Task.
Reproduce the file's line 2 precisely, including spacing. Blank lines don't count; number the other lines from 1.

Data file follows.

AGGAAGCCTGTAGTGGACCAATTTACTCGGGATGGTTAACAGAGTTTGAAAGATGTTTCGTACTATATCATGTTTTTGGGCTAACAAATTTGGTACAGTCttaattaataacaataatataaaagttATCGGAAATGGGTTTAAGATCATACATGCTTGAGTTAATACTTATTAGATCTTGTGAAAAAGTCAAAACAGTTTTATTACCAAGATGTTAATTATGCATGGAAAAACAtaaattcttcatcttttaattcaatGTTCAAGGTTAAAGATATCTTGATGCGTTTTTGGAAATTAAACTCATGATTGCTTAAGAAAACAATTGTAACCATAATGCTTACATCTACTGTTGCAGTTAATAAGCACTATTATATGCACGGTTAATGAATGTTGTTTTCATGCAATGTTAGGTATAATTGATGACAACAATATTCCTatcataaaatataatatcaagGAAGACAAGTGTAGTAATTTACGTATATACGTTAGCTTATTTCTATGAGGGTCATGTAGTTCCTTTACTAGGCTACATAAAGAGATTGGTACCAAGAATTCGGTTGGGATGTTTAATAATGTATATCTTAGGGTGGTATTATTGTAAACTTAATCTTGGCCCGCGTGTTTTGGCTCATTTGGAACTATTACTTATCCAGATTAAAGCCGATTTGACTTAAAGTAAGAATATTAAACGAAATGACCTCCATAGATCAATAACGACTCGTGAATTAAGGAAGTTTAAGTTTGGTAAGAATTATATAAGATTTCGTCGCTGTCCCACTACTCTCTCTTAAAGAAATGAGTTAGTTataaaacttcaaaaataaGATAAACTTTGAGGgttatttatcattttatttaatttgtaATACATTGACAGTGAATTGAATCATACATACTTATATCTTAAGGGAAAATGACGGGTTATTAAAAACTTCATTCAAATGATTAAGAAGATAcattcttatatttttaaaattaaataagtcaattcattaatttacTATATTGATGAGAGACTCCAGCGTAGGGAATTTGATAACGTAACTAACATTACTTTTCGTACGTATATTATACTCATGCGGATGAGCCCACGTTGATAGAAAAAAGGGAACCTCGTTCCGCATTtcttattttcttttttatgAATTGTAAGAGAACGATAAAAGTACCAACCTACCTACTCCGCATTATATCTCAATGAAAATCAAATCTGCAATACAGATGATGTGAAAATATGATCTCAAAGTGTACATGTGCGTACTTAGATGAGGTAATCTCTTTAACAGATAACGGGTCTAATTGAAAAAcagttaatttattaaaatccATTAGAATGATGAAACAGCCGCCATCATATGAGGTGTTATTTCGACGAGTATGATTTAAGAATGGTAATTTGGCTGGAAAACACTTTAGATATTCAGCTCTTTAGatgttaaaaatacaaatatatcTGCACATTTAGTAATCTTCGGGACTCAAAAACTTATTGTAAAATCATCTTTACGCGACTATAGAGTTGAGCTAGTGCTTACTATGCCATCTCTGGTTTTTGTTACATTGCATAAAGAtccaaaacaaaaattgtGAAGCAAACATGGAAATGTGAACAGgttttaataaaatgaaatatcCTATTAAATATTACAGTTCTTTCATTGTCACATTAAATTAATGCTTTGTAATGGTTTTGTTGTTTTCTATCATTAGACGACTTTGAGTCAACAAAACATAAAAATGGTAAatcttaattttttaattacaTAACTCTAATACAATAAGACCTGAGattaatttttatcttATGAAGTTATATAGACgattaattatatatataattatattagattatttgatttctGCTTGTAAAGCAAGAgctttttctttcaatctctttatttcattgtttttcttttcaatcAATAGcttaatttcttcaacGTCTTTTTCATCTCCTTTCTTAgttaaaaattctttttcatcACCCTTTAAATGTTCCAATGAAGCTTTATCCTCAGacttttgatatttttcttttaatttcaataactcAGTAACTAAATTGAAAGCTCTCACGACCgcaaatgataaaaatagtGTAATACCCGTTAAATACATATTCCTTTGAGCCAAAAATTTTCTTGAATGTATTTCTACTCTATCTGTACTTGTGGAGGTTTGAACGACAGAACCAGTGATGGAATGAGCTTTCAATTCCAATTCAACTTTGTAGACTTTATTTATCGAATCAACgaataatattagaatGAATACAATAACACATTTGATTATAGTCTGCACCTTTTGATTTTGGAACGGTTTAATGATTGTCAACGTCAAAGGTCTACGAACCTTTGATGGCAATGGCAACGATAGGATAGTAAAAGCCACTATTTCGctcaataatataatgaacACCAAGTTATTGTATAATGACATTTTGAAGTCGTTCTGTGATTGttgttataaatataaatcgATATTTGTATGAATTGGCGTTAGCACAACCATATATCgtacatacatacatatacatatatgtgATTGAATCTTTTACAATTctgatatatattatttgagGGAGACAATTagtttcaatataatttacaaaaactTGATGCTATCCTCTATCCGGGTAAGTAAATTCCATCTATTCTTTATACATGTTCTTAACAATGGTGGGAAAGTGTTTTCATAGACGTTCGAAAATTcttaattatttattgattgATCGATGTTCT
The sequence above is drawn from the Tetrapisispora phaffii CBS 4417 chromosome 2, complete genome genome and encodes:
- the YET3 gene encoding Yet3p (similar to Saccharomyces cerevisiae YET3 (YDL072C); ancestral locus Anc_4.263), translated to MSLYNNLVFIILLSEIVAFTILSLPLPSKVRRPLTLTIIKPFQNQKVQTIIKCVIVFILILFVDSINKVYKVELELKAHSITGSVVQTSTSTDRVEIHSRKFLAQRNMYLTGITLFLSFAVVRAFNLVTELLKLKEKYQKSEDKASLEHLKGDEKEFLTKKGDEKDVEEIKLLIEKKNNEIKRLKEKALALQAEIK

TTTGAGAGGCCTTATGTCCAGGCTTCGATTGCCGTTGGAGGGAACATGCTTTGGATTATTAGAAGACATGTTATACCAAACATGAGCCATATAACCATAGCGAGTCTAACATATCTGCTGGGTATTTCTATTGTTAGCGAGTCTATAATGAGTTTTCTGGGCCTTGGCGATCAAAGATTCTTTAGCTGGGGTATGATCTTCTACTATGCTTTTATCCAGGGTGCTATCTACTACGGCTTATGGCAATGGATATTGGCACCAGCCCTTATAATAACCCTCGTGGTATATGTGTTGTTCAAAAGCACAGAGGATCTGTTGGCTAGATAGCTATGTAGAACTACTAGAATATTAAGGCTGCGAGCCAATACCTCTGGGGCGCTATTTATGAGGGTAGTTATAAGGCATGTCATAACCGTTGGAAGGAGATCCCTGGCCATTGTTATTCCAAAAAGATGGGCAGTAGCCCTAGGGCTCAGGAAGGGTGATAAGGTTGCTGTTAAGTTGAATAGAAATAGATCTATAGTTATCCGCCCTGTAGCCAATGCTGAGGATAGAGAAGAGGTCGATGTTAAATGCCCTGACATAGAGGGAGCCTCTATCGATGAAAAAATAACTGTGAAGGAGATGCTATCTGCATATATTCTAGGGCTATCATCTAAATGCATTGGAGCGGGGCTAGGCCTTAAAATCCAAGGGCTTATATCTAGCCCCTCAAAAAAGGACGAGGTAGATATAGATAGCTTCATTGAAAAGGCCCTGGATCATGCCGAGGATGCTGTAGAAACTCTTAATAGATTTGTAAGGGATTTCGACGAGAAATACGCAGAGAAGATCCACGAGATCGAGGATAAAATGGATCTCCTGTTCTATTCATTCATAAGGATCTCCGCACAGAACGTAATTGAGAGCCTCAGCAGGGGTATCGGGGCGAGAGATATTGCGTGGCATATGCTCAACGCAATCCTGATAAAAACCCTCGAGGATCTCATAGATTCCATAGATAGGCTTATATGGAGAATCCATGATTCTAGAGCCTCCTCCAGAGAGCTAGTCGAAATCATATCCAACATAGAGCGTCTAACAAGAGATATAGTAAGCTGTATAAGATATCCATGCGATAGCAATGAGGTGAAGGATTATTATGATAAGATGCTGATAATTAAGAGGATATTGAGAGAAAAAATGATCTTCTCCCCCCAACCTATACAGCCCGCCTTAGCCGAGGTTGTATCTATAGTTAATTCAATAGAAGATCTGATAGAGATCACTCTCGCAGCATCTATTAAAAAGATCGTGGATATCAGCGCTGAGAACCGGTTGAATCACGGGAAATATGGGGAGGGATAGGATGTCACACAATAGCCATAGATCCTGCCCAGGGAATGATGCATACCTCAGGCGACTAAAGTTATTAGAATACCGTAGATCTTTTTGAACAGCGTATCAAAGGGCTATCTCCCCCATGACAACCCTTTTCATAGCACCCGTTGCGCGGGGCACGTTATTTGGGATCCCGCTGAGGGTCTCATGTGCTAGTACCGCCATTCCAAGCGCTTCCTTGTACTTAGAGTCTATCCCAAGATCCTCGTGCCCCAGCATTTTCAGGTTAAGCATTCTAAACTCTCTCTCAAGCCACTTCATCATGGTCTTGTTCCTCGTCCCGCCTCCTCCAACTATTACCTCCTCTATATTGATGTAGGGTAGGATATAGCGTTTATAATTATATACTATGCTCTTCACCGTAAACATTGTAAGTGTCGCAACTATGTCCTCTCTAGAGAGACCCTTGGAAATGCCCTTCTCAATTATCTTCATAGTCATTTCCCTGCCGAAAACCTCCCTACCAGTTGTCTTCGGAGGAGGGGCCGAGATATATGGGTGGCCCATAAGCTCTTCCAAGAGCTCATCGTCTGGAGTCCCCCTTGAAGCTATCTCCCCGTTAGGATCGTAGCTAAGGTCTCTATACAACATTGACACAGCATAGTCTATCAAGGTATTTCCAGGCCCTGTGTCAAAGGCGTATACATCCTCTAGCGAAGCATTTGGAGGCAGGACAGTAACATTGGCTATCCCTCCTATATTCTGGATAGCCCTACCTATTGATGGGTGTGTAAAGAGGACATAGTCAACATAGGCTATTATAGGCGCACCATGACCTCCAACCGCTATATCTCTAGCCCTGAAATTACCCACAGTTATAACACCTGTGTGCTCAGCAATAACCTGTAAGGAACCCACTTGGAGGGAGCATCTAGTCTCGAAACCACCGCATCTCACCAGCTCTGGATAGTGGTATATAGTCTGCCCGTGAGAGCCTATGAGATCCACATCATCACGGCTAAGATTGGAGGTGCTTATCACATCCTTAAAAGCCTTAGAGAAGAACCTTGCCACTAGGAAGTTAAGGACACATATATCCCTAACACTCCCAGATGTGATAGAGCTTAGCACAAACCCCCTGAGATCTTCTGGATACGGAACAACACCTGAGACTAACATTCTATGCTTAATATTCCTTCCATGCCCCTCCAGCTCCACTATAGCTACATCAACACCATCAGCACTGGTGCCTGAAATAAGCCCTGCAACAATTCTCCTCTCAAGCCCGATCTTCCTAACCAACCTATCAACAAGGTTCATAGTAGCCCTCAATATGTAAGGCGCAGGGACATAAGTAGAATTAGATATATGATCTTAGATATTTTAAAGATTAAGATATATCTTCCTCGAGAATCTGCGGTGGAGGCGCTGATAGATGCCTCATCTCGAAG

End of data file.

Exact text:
The sequence above is drawn from the Tetrapisispora phaffii CBS 4417 chromosome 2, complete genome genome and encodes: